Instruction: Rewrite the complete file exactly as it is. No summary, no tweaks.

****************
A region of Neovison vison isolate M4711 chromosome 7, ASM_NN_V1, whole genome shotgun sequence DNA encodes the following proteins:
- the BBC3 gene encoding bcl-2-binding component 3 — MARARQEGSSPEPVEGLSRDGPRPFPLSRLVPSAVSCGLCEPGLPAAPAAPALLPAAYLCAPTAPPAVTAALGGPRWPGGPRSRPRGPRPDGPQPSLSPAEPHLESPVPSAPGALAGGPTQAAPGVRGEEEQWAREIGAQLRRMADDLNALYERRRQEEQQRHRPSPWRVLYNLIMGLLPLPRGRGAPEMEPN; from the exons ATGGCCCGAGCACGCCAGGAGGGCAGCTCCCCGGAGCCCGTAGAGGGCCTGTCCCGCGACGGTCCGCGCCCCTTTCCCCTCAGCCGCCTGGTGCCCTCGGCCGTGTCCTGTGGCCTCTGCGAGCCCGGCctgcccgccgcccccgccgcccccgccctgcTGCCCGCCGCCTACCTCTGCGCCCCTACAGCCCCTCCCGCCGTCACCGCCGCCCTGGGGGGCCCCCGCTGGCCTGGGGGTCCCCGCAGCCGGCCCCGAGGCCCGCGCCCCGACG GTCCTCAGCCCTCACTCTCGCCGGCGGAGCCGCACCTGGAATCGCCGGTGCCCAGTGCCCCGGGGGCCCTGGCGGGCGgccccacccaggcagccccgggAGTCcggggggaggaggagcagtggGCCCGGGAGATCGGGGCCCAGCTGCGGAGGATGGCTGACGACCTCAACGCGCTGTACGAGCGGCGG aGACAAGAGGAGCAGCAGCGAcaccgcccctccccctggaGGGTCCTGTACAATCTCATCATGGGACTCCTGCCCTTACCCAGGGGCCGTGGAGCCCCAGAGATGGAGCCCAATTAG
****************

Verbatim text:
A region of Neovison vison isolate M4711 chromosome 7, ASM_NN_V1, whole genome shotgun sequence DNA encodes the following proteins:
- the BBC3 gene encoding bcl-2-binding component 3 — MARARQEGSSPEPVEGLSRDGPRPFPLSRLVPSAVSCGLCEPGLPAAPAAPALLPAAYLCAPTAPPAVTAALGGPRWPGGPRSRPRGPRPDGPQPSLSPAEPHLESPVPSAPGALAGGPTQAAPGVRGEEEQWAREIGAQLRRMADDLNALYERRRQEEQQRHRPSPWRVLYNLIMGLLPLPRGRGAPEMEPN; from the exons ATGGCCCGAGCACGCCAGGAGGGCAGCTCCCCGGAGCCCGTAGAGGGCCTGTCCCGCGACGGTCCGCGCCCCTTTCCCCTCAGCCGCCTGGTGCCCTCGGCCGTGTCCTGTGGCCTCTGCGAGCCCGGCctgcccgccgcccccgccgcccccgccctgcTGCCCGCCGCCTACCTCTGCGCCCCTACAGCCCCTCCCGCCGTCACCGCCGCCCTGGGGGGCCCCCGCTGGCCTGGGGGTCCCCGCAGCCGGCCCCGAGGCCCGCGCCCCGACG GTCCTCAGCCCTCACTCTCGCCGGCGGAGCCGCACCTGGAATCGCCGGTGCCCAGTGCCCCGGGGGCCCTGGCGGGCGgccccacccaggcagccccgggAGTCcggggggaggaggagcagtggGCCCGGGAGATCGGGGCCCAGCTGCGGAGGATGGCTGACGACCTCAACGCGCTGTACGAGCGGCGG aGACAAGAGGAGCAGCAGCGAcaccgcccctccccctggaGGGTCCTGTACAATCTCATCATGGGACTCCTGCCCTTACCCAGGGGCCGTGGAGCCCCAGAGATGGAGCCCAATTAG